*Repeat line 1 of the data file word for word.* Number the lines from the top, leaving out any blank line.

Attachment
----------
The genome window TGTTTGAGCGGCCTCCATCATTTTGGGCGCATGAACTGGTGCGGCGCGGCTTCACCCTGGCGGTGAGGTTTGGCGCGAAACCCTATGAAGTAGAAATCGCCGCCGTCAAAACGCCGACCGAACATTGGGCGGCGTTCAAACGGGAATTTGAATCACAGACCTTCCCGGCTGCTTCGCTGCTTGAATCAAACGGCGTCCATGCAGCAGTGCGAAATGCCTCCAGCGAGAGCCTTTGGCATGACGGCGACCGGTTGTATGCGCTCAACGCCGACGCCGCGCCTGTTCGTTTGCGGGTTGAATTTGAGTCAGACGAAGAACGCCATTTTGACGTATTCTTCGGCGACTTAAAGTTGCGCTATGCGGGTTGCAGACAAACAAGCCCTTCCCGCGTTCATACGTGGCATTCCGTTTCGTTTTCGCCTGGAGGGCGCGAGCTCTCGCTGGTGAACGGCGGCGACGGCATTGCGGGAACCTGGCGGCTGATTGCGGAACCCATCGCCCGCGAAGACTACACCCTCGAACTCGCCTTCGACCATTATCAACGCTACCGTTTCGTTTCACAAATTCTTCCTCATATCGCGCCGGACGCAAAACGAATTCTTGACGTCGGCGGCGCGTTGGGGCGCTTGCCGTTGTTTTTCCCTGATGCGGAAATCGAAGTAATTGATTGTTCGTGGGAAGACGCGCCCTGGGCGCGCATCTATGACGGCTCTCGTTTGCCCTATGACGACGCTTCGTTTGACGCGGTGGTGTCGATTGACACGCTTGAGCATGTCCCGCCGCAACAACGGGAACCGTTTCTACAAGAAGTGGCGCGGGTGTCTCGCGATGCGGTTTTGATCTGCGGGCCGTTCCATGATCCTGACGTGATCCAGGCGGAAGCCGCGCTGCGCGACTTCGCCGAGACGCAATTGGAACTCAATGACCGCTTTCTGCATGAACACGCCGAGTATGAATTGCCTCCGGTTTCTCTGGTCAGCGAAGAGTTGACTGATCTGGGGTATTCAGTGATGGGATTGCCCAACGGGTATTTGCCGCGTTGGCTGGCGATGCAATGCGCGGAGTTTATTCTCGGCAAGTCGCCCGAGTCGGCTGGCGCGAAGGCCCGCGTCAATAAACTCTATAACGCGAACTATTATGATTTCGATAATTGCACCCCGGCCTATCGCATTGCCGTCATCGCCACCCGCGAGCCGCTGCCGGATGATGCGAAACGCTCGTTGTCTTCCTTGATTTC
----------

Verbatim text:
The genome window TGTTTGAGCGGCCTCCATCATTTTGGGCGCATGAACTGGTGCGGCGCGGCTTCACCCTGGCGGTGAGGTTTGGCGCGAAACCCTATGAAGTAGAAATCGCCGCCGTCAAAACGCCGACCGAACATTGGGCGGCGTTCAAACGGGAATTTGAATCACAGACCTTCCCGGCTGCTTCGCTGCTTGAATCAAACGGCGTCCATGCAGCAGTGCGAAATGCCTCCAGCGAGAGCCTTTGGCATGACGGCGACCGGTTGTATGCGCTCAACGCCGACGCCGCGCCTGTTCGTTTGCGGGTTGAATTTGAGTCAGACGAAGAACGCCATTTTGACGTATTCTTCGGCGACTTAAAGTTGCGCTATGCGGGTTGCAGACAAACAAGCCCTTCCCGCGTTCATACGTGGCATTCCGTTTCGTTTTCGCCTGGAGGGCGCGAGCTCTCGCTGGTGAACGGCGGCGACGGCATTGCGGGAACCTGGCGGCTGATTGCGGAACCCATCGCCCGCGAAGACTACACCCTCGAACTCGCCTTCGACCATTATCAACGCTACCGTTTCGTTTCACAAATTCTTCCTCATATCGCGCCGGACGCAAAACGAATTCTTGACGTCGGCGGCGCGTTGGGGCGCTTGCCGTTGTTTTTCCCTGATGCGGAAATCGAAGTAATTGATTGTTCGTGGGAAGACGCGCCCTGGGCGCGCATCTATGACGGCTCTCGTTTGCCCTATGACGACGCTTCGTTTGACGCGGTGGTGTCGATTGACACGCTTGAGCATGTCCCGCCGCAACAACGGGAACCGTTTCTACAAGAAGTGGCGCGGGTGTCTCGCGATGCGGTTTTGATCTGCGGGCCGTTCCATGATCCTGACGTGATCCAGGCGGAAGCCGCGCTGCGCGACTTCGCCGAGACGCAATTGGAACTCAATGACCGCTTTCTGCATGAACACGCCGAGTATGAATTGCCTCCGGTTTCTCTGGTCAGCGAAGAGTTGACTGATCTGGGGTATTCAGTGATGGGATTGCCCAACGGGTATTTGCCGCGTTGGCTGGCGATGCAATGCGCGGAGTTTATTCTCGGCAAGTCGCCCGAGTCGGCTGGCGCGAAGGCCCGCGTCAATAAACTCTATAACGCGAACTATTATGATTTCGATAATTGCACCCCGGCCTATCGCATTGCCGTCATCGCCACCCGCGAGCCGCTGCCGGATGATGCGAAACGCTCGTTGTCTTCCTTGATTTC